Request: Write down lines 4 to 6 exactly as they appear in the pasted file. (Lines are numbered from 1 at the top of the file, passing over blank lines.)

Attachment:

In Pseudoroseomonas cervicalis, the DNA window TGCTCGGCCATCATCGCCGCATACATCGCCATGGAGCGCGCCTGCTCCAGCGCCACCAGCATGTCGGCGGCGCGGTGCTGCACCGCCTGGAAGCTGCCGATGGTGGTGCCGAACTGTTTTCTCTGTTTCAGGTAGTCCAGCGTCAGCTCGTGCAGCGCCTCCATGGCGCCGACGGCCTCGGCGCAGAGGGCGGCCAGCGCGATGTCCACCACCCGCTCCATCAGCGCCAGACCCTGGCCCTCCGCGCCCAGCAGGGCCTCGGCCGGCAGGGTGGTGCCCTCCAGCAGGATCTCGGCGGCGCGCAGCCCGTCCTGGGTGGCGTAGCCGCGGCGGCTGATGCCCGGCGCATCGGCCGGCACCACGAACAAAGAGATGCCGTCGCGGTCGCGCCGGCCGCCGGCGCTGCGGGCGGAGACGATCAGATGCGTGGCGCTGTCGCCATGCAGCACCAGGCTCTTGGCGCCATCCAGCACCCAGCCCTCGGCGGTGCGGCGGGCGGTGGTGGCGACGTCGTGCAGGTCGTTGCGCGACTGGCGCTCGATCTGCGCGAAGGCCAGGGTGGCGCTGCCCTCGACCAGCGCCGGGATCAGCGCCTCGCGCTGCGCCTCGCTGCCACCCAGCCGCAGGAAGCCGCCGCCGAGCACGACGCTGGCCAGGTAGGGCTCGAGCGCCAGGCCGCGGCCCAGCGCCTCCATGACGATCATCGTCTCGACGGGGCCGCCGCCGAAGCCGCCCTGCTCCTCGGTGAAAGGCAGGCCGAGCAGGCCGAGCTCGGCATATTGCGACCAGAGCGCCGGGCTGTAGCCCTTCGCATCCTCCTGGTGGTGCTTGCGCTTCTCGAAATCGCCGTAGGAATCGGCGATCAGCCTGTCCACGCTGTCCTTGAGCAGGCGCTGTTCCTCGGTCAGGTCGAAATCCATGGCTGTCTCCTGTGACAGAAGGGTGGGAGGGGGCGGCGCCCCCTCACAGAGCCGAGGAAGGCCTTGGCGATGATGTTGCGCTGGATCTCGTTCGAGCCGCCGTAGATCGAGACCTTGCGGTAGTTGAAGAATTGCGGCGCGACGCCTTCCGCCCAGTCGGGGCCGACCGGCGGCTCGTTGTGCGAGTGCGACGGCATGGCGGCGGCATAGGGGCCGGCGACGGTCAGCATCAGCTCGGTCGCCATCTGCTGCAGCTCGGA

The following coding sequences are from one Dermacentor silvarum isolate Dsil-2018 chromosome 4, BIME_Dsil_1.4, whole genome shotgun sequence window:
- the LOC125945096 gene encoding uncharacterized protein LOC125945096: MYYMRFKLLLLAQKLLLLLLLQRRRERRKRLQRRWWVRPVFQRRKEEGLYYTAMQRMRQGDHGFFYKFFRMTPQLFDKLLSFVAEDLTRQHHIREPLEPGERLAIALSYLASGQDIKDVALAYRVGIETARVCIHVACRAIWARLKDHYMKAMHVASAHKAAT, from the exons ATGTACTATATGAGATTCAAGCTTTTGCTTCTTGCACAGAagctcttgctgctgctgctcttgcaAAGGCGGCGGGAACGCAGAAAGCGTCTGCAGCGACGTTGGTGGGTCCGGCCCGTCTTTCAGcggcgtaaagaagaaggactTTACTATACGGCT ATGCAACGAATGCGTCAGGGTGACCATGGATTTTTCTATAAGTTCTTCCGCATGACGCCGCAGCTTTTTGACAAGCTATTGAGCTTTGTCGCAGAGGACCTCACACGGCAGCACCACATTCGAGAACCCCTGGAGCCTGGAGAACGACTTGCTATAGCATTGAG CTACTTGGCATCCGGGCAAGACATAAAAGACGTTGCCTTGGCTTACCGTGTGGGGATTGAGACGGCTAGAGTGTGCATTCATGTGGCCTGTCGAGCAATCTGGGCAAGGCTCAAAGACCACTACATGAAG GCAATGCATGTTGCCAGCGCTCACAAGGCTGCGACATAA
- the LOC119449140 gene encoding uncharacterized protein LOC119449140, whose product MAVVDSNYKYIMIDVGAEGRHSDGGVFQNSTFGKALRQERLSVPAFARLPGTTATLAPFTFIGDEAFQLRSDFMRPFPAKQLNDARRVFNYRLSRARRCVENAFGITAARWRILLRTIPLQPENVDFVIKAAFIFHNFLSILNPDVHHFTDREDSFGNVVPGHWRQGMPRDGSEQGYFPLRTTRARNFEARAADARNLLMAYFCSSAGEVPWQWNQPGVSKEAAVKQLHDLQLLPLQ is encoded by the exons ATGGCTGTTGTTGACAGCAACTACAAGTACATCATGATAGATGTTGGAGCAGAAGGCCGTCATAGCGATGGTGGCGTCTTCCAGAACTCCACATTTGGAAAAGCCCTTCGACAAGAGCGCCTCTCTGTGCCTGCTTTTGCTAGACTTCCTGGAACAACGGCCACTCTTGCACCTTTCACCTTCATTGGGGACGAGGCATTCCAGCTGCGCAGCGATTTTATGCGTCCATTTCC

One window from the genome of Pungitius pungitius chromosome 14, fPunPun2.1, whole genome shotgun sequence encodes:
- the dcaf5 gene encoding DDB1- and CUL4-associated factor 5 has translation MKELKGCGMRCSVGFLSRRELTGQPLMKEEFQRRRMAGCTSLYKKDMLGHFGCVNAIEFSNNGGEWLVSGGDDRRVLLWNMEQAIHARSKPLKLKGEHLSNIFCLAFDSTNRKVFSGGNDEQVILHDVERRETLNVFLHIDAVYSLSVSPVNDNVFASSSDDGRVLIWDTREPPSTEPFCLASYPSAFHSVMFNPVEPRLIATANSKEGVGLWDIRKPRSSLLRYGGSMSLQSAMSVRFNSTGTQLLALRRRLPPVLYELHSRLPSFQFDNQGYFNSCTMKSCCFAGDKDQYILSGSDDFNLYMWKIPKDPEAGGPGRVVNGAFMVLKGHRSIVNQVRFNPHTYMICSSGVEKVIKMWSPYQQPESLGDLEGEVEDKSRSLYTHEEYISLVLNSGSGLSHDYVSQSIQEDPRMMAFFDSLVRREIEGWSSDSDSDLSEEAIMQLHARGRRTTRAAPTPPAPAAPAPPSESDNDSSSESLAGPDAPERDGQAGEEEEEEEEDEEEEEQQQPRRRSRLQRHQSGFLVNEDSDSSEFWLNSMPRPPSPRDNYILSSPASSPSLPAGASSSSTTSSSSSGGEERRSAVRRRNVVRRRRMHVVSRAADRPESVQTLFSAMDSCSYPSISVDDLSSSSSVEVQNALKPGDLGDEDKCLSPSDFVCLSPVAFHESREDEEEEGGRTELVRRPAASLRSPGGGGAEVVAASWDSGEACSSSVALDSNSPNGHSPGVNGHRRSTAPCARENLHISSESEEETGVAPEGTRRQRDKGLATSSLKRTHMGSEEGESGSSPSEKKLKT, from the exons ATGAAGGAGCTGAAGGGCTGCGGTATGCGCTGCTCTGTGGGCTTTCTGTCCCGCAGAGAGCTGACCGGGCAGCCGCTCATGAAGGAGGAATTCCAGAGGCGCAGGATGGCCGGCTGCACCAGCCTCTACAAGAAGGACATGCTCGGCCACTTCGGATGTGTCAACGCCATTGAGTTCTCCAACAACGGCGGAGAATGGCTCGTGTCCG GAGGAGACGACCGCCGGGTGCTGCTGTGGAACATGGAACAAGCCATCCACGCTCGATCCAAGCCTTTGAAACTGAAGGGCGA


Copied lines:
- the LOC119449140 gene encoding uncharacterized protein LOC119449140, whose product MAVVDSNYKYIMIDVGAEGRHSDGGVFQNSTFGKALRQERLSVPAFARLPGTTATLAPFTFIGDEAFQLRSDFMRPFPAKQLNDARRVFNYRLSRARRCVENAFGITAARWRILLRTIPLQPENVDFVIKAAFIFHNFLSILNPDVHHFTDREDSFGNVVPGHWRQGMPRDGSEQGYFPLRTTRARNFEARAADARNLLMAYFCSSAGEVPWQWNQPGVSKEAAVKQLHDLQLLPLQ is encoded by the exons ATGGCTGTTGTTGACAGCAACTACAAGTACATCATGATAGATGTTGGAGCAGAAGGCCGTCATAGCGATGGTGGCGTCTTCCAGAACTCCACATTTGGAAAAGCCCTTCGACAAGAGCGCCTCTCTGTGCCTGCTTTTGCTAGACTTCCTGGAACAACGGCCACTCTTGCACCTTTCACCTTCATTGGGGACGAGGCATTCCAGCTGCGCAGCGATTTTATGCGTCCATTTCC

One window from the genome of Pungitius pungitius chromosome 14, fPunPun2.1, whole genome shotgun sequence encodes:
- the dcaf5 gene encoding DDB1- and CUL4-associated factor 5 has translation MKELKGCGMRCSVGFLSRRELTGQPLMKEEFQRRRMAGCTSLYKKDMLGHFGCVNAIEFSNNGGEWLVSGGDDRRVLLWNMEQAIHARSKPLKLKGEHLSNIFCLAFDSTNRKVFSGGNDEQVILHDVERRETLNVFLHIDAVYSLSVSPVNDNVFASSSDDGRVLIWDTREPPSTEPFCLASYPSAFHSVMFNPVEPRLIATANSKEGVGLWDIRKPRSSLLRYGGSMSLQSAMSVRFNSTGTQLLALRRRLPPVLYELHSRLPSFQFDNQGYFNSCTMKSCCFAGDKDQYILSGSDDFNLYMWKIPKDPEAGGPGRVVNGAFMVLKGHRSIVNQVRFNPHTYMICSSGVEKVIKMWSPYQQPESLGDLEGEVEDKSRSLYTHEEYISLVLNSGSGLSHDYVSQSIQEDPRMMAFFDSLVRREIEGWSSDSDSDLSEEAIMQLHARGRRTTRAAPTPPAPAAPAPPSESDNDSSSESLAGPDAPERDGQAGEEEEEEEEDEEEEEQQQPRRRSRLQRHQSGFLVNEDSDSSEFWLNSMPRPPSPRDNYILSSPASSPSLPAGASSSSTTSSSSSGGEERRSAVRRRNVVRRRRMHVVSRAADRPESVQTLFSAMDSCSYPSISVDDLSSSSSVEVQNALKPGDLGDEDKCLSPSDFVCLSPVAFHESREDEEEEGGRTELVRRPAASLRSPGGGGAEVVAASWDSGEACSSSVALDSNSPNGHSPGVNGHRRSTAPCARENLHISSESEEETGVAPEGTRRQRDKGLATSSLKRTHMGSEEGESGSSPSEKKLKT, from the exons ATGAAGGAGCTGAAGGGCTGCGGTATGCGCTGCTCTGTGGGCTTTCTGTCCCGCAGAGAGCTGACCGGGCAGCCGCTCATGAAGGAGGAATTCCAGAGGCGCAGGATGGCCGGCTGCACCAGCCTCTACAAGAAGGACATGCTCGGCCACTTCGGATGTGTCAACGCCATTGAGTTCTCCAACAACGGCGGAGAATGGCTCGTGTCCG GAGGAGACGACCGCCGGGTGCTGCTGTGGAACATGGAACAAGCCATCCACGCTCGATCCAAGCCTTTGAAACTGAAGGGCGA